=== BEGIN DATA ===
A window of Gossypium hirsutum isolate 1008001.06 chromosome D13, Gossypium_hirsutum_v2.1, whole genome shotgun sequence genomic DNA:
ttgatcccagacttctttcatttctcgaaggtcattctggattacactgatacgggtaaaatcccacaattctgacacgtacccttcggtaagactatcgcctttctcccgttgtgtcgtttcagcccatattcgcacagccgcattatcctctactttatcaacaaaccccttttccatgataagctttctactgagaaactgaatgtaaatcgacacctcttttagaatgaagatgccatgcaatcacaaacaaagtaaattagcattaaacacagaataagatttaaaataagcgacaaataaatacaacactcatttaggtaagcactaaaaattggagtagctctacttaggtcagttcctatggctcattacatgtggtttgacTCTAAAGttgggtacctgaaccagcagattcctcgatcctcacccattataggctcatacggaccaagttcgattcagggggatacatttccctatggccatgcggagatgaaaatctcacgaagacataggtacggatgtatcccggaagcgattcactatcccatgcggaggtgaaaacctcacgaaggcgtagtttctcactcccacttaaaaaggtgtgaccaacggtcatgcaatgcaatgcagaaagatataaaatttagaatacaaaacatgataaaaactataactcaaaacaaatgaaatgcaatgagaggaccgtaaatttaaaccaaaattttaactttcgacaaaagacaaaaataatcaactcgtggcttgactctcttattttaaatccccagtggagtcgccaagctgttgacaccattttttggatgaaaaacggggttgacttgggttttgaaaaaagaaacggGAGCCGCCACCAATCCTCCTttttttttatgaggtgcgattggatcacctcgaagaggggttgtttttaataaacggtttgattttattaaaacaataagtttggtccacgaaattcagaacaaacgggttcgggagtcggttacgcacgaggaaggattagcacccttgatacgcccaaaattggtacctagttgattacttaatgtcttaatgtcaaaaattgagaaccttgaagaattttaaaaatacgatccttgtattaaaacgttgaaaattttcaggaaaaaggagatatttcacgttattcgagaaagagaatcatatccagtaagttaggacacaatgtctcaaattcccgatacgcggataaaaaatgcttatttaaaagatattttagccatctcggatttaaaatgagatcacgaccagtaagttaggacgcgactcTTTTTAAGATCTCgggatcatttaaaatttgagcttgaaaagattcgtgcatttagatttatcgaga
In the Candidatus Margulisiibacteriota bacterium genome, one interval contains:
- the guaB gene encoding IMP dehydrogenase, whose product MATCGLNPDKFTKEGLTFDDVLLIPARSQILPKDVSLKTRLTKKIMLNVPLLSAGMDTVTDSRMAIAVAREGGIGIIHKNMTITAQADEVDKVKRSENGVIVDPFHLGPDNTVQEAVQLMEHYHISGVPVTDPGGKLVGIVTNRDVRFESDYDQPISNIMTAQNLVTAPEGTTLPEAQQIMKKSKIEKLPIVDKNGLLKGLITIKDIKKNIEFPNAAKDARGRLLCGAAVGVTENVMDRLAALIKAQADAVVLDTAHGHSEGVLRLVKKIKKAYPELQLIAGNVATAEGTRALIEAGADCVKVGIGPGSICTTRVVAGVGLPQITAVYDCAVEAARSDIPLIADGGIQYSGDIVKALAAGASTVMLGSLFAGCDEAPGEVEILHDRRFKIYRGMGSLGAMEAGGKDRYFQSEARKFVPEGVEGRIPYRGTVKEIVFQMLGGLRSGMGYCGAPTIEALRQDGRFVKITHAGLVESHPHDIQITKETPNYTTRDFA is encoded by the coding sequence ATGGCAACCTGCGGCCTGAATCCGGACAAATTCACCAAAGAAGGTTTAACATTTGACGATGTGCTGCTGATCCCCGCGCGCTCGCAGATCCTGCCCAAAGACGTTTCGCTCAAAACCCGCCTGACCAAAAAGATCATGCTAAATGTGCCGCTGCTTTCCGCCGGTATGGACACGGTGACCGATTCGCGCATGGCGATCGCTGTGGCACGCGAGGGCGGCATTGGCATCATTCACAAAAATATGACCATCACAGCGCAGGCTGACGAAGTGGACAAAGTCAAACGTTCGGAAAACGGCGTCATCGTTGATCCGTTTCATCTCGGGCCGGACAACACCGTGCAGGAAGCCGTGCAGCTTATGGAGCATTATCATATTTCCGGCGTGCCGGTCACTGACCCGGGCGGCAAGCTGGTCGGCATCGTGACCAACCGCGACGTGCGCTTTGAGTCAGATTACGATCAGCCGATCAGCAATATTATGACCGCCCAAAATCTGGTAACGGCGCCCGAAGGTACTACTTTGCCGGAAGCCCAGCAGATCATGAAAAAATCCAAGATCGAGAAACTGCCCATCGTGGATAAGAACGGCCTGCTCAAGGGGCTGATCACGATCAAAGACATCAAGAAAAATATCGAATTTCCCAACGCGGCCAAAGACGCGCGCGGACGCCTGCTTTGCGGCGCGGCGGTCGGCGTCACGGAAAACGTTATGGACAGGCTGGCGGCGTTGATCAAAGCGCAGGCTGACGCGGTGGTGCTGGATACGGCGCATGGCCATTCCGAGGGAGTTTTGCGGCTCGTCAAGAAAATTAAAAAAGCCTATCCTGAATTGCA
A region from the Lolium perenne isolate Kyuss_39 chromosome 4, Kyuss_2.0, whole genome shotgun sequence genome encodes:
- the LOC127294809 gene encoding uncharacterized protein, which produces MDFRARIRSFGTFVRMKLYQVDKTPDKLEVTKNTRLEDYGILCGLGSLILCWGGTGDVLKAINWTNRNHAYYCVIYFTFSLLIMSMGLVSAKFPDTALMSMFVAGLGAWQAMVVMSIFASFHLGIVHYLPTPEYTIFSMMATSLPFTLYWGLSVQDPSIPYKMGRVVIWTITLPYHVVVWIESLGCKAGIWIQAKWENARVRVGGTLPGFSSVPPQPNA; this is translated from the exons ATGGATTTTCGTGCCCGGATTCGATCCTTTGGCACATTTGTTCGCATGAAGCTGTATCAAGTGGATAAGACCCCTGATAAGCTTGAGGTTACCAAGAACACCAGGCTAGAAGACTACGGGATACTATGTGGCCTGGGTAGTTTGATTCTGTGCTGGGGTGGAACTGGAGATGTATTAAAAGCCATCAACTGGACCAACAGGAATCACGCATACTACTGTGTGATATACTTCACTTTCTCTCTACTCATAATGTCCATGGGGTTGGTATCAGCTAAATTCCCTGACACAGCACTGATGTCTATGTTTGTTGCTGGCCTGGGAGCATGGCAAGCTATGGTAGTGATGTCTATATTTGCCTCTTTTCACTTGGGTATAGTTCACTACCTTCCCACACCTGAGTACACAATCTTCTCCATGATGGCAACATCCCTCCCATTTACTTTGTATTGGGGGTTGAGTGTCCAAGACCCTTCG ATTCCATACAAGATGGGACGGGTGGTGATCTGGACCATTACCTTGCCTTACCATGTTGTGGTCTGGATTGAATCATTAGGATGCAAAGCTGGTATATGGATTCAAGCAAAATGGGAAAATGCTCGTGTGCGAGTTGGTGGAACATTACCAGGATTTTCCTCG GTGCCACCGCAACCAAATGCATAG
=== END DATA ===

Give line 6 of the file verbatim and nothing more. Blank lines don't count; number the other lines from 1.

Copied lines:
- the LOC127294809 gene encoding uncharacterized protein, which produces MDFRARIRSFGTFVRMKLYQVDKTPDKLEVTKNTRLEDYGILCGLGSLILCWGGTGDVLKAINWTNRNHAYYCVIYFTFSLLIMSMGLVSAKFPDTALMSMFVAGLGAWQAMVVMSIFASFHLGIVHYLPTPEYTIFSMMATSLPFTLYWGLSVQDPSIPYKMGRVVIWTITLPYHVVVWIESLGCKAGIWIQAKWENARVRVGGTLPGFSSVPPQPNA; this is translated from the exons ATGGATTTTCGTGCCCGGATTCGATCCTTTGGCACATTTGTTCGCATGAAGCTGTATCAAGTGGATAAGACCCCTGATAAGCTTGAGGTTACCAAGAACACCAGGCTAGAAGACTACGGGATACTATGTGGCCTGGGTAGTTTGATTCTGTGCTGGGGTGGAACTGGAGATGTATTAAAAGCCATCAACTGGACCAACAGGAATCACGCATACTACTGTGTGATATACTTCACTTTCTCTCTACTCATAATGTCCATGGGGTTGGTATCAGCTAAATTCCCTGACACAGCACTGATGTCTATGTTTGTTGCTGGCCTGGGAGCATGGCAAGCTATGGTAGTGATGTCTATATTTGCCTCTTTTCACTTGGGTATAGTTCACTACCTTCCCACACCTGAGTACACAATCTTCTCCATGATGGCAACATCCCTCCCATTTACTTTGTATTGGGGGTTGAGTGTCCAAGACCCTTCG ATTCCATACAAGATGGGACGGGTGGTGATCTGGACCATTACCTTGCCTTACCATGTTGTGGTCTGGATTGAATCATTAGGATGCAAAGCTGGTATATGGATTCAAGCAAAATGGGAAAATGCTCGTGTGCGAGTTGGTGGAACATTACCAGGATTTTCCTCG GTGCCACCGCAACCAAATGCATAG